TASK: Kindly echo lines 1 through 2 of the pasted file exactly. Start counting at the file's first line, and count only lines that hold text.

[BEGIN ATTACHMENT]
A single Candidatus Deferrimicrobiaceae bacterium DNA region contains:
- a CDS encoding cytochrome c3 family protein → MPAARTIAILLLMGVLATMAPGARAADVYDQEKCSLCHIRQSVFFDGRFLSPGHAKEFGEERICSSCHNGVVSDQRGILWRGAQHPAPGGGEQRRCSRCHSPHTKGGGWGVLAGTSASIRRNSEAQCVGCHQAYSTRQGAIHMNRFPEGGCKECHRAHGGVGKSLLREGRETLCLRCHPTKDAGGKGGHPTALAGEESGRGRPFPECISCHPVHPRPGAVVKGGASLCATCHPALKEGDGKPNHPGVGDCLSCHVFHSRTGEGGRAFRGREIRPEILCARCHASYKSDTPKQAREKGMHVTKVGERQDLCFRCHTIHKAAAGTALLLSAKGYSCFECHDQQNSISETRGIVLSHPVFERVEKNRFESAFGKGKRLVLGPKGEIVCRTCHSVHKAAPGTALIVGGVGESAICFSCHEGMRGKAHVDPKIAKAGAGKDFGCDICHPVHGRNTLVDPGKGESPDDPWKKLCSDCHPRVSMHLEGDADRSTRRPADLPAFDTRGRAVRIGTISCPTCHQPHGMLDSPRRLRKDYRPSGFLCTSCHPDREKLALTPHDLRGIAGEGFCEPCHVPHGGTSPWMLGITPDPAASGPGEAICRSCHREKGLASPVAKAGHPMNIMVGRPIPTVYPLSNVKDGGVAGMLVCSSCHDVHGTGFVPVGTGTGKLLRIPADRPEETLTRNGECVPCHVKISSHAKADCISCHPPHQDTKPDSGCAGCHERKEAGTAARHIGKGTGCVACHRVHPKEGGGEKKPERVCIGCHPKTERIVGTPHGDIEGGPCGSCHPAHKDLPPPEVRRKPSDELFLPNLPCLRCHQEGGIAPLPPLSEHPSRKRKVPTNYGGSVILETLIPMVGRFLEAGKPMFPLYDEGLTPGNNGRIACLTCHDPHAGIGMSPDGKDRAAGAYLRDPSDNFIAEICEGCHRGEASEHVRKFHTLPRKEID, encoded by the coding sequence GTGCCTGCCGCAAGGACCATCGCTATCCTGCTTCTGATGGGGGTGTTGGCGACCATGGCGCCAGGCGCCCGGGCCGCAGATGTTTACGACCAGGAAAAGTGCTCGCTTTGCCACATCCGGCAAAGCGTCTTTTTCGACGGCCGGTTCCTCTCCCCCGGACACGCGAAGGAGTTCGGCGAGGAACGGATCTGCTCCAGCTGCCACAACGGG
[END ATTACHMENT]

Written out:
A single Candidatus Deferrimicrobiaceae bacterium DNA region contains:
- a CDS encoding cytochrome c3 family protein → MPAARTIAILLLMGVLATMAPGARAADVYDQEKCSLCHIRQSVFFDGRFLSPGHAKEFGEERICSSCHNGVVSDQRGILWRGAQHPAPGGGEQRRCSRCHSPHTKGGGWGVLAGTSASIRRNSEAQCVGCHQAYSTRQGAIHMNRFPEGGCKECHRAHGGVGKSLLREGRETLCLRCHPTKDAGGKGGHPTALAGEESGRGRPFPECISCHPVHPRPGAVVKGGASLCATCHPALKEGDGKPNHPGVGDCLSCHVFHSRTGEGGRAFRGREIRPEILCARCHASYKSDTPKQAREKGMHVTKVGERQDLCFRCHTIHKAAAGTALLLSAKGYSCFECHDQQNSISETRGIVLSHPVFERVEKNRFESAFGKGKRLVLGPKGEIVCRTCHSVHKAAPGTALIVGGVGESAICFSCHEGMRGKAHVDPKIAKAGAGKDFGCDICHPVHGRNTLVDPGKGESPDDPWKKLCSDCHPRVSMHLEGDADRSTRRPADLPAFDTRGRAVRIGTISCPTCHQPHGMLDSPRRLRKDYRPSGFLCTSCHPDREKLALTPHDLRGIAGEGFCEPCHVPHGGTSPWMLGITPDPAASGPGEAICRSCHREKGLASPVAKAGHPMNIMVGRPIPTVYPLSNVKDGGVAGMLVCSSCHDVHGTGFVPVGTGTGKLLRIPADRPEETLTRNGECVPCHVKISSHAKADCISCHPPHQDTKPDSGCAGCHERKEAGTAARHIGKGTGCVACHRVHPKEGGGEKKPERVCIGCHPKTERIVGTPHGDIEGGPCGSCHPAHKDLPPPEVRRKPSDELFLPNLPCLRCHQEGGIAPLPPLSEHPSRKRKVPTNYGGSVILETLIPMVGRFLEAGKPMFPLYDEGLTPGNNGRIACLTCHDPHAGIGMSPDGKDRAAGAYLRDPSDNFIAEICEGCHRGEASEHVRKFHTLPRKEID, encoded by the coding sequence GTGCCTGCCGCAAGGACCATCGCTATCCTGCTTCTGATGGGGGTGTTGGCGACCATGGCGCCAGGCGCCCGGGCCGCAGATGTTTACGACCAGGAAAAGTGCTCGCTTTGCCACATCCGGCAAAGCGTCTTTTTCGACGGCCGGTTCCTCTCCCCCGGACACGCGAAGGAGTTCGGCGAGGAACGGATCTGCTCCAGCTGCCACAACGGG